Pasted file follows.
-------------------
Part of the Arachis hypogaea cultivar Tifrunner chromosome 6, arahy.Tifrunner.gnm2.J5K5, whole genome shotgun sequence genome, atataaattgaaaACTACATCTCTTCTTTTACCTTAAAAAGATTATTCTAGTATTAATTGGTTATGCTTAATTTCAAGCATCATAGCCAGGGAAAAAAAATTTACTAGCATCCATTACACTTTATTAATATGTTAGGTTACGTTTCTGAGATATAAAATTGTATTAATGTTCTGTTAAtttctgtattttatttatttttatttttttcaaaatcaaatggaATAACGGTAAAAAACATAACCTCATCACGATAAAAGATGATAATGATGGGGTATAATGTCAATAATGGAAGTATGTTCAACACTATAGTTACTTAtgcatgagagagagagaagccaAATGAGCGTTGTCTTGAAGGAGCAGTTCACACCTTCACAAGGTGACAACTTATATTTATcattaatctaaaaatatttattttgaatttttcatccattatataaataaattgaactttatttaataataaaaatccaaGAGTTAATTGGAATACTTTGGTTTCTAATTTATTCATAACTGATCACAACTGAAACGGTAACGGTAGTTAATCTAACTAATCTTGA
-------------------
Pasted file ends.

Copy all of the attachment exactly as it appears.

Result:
Part of the Arachis hypogaea cultivar Tifrunner chromosome 6, arahy.Tifrunner.gnm2.J5K5, whole genome shotgun sequence genome, atataaattgaaaACTACATCTCTTCTTTTACCTTAAAAAGATTATTCTAGTATTAATTGGTTATGCTTAATTTCAAGCATCATAGCCAGGGAAAAAAAATTTACTAGCATCCATTACACTTTATTAATATGTTAGGTTACGTTTCTGAGATATAAAATTGTATTAATGTTCTGTTAAtttctgtattttatttatttttatttttttcaaaatcaaatggaATAACGGTAAAAAACATAACCTCATCACGATAAAAGATGATAATGATGGGGTATAATGTCAATAATGGAAGTATGTTCAACACTATAGTTACTTAtgcatgagagagagagaagccaAATGAGCGTTGTCTTGAAGGAGCAGTTCACACCTTCACAAGGTGACAACTTATATTTATcattaatctaaaaatatttattttgaatttttcatccattatataaataaattgaactttatttaataataaaaatccaaGAGTTAATTGGAATACTTTGGTTTCTAATTTATTCATAACTGATCACAACTGAAACGGTAACGGTAGTTAATCTAACTAATCTTGA